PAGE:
Granted, it’s a little hard to assign some Presidents a specific birth order position. For example, George Washington’s father had four children with his first wife before the first President was born. Washington was the first of six children from his father’s second marriage. So was he the first born or the fifth born? FDR was the only child from his father’s second marriage, but had an older half-brother from his father’s first marriage. So is he the oldest or the youngest? Still, even by the most conservative accounting, 21 presidents were Middle Children. That’s 48% of all U.S. Presidents. Throw in Washington and it jumps to 51% -- more than half.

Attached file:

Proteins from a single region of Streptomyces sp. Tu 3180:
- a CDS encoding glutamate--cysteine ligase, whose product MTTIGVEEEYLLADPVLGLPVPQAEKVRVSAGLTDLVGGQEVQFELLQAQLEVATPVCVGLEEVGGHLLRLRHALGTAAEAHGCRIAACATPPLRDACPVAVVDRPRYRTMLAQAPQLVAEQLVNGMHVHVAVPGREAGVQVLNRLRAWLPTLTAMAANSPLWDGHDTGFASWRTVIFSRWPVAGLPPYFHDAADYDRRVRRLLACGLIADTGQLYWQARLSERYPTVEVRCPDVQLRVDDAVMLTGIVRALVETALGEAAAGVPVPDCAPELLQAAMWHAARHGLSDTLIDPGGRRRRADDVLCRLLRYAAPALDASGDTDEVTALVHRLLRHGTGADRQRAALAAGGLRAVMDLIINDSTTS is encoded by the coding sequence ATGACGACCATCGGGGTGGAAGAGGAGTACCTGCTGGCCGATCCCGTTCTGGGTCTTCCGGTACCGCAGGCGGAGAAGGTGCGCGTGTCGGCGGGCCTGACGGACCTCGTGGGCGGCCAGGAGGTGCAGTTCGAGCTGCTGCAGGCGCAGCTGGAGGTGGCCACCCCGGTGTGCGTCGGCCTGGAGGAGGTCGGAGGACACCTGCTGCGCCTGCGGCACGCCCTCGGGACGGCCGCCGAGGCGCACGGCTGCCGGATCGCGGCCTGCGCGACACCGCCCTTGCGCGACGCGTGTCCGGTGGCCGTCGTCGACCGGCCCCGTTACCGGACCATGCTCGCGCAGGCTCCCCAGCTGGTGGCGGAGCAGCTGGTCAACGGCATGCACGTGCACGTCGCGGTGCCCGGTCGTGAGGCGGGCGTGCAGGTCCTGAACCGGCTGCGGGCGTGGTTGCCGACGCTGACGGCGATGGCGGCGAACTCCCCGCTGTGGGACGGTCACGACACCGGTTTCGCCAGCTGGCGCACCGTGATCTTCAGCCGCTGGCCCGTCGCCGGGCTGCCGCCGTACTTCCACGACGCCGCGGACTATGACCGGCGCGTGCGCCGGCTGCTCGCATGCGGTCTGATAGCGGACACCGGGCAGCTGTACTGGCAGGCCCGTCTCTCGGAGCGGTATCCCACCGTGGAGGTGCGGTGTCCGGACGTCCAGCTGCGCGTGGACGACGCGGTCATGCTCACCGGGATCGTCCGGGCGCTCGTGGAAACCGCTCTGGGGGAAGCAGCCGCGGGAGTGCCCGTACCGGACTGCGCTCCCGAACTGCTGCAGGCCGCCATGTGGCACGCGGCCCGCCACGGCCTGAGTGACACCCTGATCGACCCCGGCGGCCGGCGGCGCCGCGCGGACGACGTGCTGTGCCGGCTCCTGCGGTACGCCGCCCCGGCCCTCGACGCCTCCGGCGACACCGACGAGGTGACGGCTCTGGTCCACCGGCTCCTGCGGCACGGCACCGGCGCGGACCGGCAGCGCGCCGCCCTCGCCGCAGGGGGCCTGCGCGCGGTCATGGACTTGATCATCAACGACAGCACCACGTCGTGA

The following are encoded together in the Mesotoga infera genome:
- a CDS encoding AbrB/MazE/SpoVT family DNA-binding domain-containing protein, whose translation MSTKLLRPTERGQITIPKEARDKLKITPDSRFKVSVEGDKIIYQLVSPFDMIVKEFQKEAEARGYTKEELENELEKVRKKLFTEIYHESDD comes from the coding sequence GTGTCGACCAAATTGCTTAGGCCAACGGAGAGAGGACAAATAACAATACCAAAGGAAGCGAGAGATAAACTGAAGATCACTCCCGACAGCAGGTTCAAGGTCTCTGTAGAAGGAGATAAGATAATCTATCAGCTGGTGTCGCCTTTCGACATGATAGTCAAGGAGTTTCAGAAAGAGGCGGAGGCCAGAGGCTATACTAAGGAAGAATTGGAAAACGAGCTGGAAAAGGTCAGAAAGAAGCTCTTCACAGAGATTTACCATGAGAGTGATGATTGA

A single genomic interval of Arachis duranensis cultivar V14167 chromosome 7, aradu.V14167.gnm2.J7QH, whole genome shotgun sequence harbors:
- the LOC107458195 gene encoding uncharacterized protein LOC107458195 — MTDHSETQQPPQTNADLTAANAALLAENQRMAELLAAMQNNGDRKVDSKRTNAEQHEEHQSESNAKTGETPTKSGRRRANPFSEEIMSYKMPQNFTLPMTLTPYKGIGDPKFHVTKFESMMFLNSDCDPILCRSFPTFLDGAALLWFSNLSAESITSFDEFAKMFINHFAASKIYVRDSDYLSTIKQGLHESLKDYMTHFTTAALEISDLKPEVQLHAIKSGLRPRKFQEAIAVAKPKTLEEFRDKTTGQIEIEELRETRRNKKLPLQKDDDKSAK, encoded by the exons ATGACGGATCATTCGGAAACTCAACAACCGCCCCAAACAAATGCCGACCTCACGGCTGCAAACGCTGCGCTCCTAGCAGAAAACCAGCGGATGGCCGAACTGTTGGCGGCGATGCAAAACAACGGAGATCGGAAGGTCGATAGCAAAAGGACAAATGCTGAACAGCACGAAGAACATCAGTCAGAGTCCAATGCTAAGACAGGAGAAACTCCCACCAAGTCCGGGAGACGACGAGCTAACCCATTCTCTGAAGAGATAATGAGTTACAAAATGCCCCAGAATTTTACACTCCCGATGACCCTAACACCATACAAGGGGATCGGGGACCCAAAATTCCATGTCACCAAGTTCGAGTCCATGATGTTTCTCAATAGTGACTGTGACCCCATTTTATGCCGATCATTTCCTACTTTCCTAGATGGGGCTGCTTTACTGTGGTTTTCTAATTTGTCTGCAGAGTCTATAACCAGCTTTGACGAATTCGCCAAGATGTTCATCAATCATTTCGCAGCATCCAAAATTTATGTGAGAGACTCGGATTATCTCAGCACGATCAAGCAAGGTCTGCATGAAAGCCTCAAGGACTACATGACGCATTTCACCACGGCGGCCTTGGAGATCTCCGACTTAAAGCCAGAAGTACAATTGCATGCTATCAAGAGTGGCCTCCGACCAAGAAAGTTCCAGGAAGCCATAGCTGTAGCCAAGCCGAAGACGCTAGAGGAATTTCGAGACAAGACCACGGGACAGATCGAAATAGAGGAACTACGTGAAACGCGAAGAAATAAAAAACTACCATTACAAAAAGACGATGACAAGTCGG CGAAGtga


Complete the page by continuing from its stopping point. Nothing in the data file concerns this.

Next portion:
The long held, erroneous belief that most U.S Presidents were firstborns can only be concocted if you just consider first born males in their families, not the actual first born. Of course, that means totally disregarding their older sisters, which is just silly. Not to mention misleading. And probably sexist. In reality, only 35% of Presidents were honest-to-goodness firstborns. 37% at best.
On the surface, this appears to be a rare victory for the Middle Child. But when you consider what a mess things are in DC, it’s probably just one more thing we’ll get blamed for.